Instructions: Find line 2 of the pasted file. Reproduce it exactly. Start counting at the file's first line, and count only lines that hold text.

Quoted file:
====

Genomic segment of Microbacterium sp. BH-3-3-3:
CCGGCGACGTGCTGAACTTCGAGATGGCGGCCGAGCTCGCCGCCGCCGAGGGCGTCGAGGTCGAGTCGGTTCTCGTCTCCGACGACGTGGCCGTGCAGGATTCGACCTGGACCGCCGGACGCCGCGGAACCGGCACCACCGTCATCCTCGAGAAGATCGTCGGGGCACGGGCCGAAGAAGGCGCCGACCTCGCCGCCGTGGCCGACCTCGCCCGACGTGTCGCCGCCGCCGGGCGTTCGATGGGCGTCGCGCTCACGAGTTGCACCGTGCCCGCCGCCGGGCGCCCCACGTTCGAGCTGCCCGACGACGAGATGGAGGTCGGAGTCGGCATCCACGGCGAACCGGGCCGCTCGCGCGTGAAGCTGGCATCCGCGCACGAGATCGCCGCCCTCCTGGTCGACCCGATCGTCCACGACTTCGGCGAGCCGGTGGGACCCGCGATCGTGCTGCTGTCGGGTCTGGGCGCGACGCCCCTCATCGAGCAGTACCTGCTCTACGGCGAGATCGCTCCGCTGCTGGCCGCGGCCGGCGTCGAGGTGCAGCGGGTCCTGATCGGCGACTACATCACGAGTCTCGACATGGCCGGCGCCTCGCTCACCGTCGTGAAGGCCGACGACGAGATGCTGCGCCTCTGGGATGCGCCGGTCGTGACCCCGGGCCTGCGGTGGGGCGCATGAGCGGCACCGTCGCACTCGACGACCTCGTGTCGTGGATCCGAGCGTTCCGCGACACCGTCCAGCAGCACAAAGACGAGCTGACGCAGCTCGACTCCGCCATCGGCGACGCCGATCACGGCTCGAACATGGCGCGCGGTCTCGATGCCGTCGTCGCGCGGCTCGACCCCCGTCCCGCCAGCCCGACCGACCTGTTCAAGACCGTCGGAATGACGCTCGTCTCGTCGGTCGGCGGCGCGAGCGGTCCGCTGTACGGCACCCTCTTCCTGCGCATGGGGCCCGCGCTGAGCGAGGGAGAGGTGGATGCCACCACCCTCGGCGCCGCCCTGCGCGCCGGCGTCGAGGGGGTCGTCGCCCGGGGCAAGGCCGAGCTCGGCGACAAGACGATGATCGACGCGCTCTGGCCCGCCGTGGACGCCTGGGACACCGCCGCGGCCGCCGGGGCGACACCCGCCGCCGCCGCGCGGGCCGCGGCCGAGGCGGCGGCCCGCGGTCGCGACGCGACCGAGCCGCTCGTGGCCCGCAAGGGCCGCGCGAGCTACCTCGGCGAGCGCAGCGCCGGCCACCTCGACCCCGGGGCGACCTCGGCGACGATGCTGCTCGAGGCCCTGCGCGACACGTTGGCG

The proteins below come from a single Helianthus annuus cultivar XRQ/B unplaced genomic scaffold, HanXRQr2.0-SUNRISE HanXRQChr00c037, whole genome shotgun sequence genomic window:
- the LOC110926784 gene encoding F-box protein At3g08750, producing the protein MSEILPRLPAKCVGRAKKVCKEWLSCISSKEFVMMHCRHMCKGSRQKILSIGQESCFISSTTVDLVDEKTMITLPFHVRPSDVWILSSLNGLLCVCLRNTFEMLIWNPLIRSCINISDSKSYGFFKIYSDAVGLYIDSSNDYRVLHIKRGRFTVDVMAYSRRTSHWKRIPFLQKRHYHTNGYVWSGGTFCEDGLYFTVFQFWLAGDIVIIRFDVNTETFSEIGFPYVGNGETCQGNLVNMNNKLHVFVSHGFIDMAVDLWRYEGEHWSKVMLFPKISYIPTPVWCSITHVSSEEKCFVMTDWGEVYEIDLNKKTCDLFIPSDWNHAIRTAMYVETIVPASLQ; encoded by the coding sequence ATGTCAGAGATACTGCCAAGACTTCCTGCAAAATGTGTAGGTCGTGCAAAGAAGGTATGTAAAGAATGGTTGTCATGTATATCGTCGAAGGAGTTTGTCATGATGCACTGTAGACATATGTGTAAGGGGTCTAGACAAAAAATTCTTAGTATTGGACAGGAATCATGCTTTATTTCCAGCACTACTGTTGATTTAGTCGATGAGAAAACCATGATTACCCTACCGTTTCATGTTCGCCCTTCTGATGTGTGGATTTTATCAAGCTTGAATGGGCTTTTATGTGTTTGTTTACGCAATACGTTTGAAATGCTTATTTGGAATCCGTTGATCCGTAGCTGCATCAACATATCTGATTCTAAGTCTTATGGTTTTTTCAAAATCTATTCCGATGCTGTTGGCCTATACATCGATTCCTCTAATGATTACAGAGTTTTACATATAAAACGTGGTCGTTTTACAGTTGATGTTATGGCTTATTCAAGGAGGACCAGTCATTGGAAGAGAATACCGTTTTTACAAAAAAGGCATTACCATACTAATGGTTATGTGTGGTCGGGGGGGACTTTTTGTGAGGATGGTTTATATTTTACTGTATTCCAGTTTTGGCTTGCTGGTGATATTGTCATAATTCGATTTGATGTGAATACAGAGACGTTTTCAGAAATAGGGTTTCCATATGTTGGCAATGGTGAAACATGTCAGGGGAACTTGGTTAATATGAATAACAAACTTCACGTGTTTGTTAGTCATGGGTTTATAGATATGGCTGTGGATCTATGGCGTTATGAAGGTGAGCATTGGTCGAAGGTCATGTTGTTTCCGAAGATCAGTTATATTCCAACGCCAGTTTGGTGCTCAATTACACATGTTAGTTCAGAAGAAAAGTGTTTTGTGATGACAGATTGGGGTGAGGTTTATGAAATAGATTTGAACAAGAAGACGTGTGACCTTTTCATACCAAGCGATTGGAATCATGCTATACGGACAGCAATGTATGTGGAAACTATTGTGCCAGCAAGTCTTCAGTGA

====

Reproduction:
CCGGCGACGTGCTGAACTTCGAGATGGCGGCCGAGCTCGCCGCCGCCGAGGGCGTCGAGGTCGAGTCGGTTCTCGTCTCCGACGACGTGGCCGTGCAGGATTCGACCTGGACCGCCGGACGCCGCGGAACCGGCACCACCGTCATCCTCGAGAAGATCGTCGGGGCACGGGCCGAAGAAGGCGCCGACCTCGCCGCCGTGGCCGACCTCGCCCGACGTGTCGCCGCCGCCGGGCGTTCGATGGGCGTCGCGCTCACGAGTTGCACCGTGCCCGCCGCCGGGCGCCCCACGTTCGAGCTGCCCGACGACGAGATGGAGGTCGGAGTCGGCATCCACGGCGAACCGGGCCGCTCGCGCGTGAAGCTGGCATCCGCGCACGAGATCGCCGCCCTCCTGGTCGACCCGATCGTCCACGACTTCGGCGAGCCGGTGGGACCCGCGATCGTGCTGCTGTCGGGTCTGGGCGCGACGCCCCTCATCGAGCAGTACCTGCTCTACGGCGAGATCGCTCCGCTGCTGGCCGCGGCCGGCGTCGAGGTGCAGCGGGTCCTGATCGGCGACTACATCACGAGTCTCGACATGGCCGGCGCCTCGCTCACCGTCGTGAAGGCCGACGACGAGATGCTGCGCCTCTGGGATGCGCCGGTCGTGACCCCGGGCCTGCGGTGGGGCGCATGAGCGGCACCGTCGCACTCGACGACCTCGTGTCGTGGATCCGAGCGTTCCGCGACACCGTCCAGCAGCACAAAGACGAGCTGACGCAGCTCGACTCCGCCATCGGCGACGCCGATCACGGCTCGAACATGGCGCGCGGTCTCGATGCCGTCGTCGCGCGGCTCGACCCCCGTCCCGCCAGCCCGACCGACCTGTTCAAGACCGTCGGAATGACGCTCGTCTCGTCGGTCGGCGGCGCGAGCGGTCCGCTGTACGGCACCCTCTTCCTGCGCATGGGGCCCGCGCTGAGCGAGGGAGAGGTGGATGCCACCACCCTCGGCGCCGCCCTGCGCGCCGGCGTCGAGGGGGTCGTCGCCCGGGGCAAGGCCGAGCTCGGCGACAAGACGATGATCGACGCGCTCTGGCCCGCCGTGGACGCCTGGGACACCGCCGCGGCCGCCGGGGCGACACCCGCCGCCGCCGCGCGGGCCGCGGCCGAGGCGGCGGCCCGCGGTCGCGACGCGACCGAGCCGCTCGTGGCCCGCAAGGGCCGCGCGAGCTACCTCGGCGAGCGCAGCGCCGGCCACCTCGACCCCGGGGCGACCTCGGCGACGATGCTGCTCGAGGCCCTGCGCGACACGTTGGCG